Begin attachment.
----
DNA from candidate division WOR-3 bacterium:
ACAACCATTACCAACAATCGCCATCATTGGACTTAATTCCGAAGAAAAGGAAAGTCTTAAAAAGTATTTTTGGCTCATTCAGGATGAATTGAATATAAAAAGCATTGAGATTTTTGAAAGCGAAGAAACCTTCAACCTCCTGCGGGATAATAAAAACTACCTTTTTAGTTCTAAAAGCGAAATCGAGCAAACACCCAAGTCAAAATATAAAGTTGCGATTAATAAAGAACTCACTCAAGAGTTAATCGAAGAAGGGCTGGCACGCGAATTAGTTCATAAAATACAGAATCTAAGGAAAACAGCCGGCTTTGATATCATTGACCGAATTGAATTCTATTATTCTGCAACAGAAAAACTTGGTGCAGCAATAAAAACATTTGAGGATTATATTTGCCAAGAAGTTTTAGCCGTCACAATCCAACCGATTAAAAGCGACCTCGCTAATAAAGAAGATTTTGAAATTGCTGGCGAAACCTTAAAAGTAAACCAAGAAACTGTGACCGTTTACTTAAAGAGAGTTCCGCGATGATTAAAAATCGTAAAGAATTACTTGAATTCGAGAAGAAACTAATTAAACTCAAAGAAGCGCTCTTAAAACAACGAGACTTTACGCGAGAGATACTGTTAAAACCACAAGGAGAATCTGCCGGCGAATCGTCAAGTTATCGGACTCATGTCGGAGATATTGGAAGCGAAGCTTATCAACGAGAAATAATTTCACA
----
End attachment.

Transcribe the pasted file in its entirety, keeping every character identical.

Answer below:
DNA from candidate division WOR-3 bacterium:
ACAACCATTACCAACAATCGCCATCATTGGACTTAATTCCGAAGAAAAGGAAAGTCTTAAAAAGTATTTTTGGCTCATTCAGGATGAATTGAATATAAAAAGCATTGAGATTTTTGAAAGCGAAGAAACCTTCAACCTCCTGCGGGATAATAAAAACTACCTTTTTAGTTCTAAAAGCGAAATCGAGCAAACACCCAAGTCAAAATATAAAGTTGCGATTAATAAAGAACTCACTCAAGAGTTAATCGAAGAAGGGCTGGCACGCGAATTAGTTCATAAAATACAGAATCTAAGGAAAACAGCCGGCTTTGATATCATTGACCGAATTGAATTCTATTATTCTGCAACAGAAAAACTTGGTGCAGCAATAAAAACATTTGAGGATTATATTTGCCAAGAAGTTTTAGCCGTCACAATCCAACCGATTAAAAGCGACCTCGCTAATAAAGAAGATTTTGAAATTGCTGGCGAAACCTTAAAAGTAAACCAAGAAACTGTGACCGTTTACTTAAAGAGAGTTCCGCGATGATTAAAAATCGTAAAGAATTACTTGAATTCGAGAAGAAACTAATTAAACTCAAAGAAGCGCTCTTAAAACAACGAGACTTTACGCGAGAGATACTGTTAAAACCACAAGGAGAATCTGCCGGCGAATCGTCAAGTTATCGGACTCATGTCGGAGATATTGGAAGCGAAGCTTATCAACGAGAAATAATTTCACA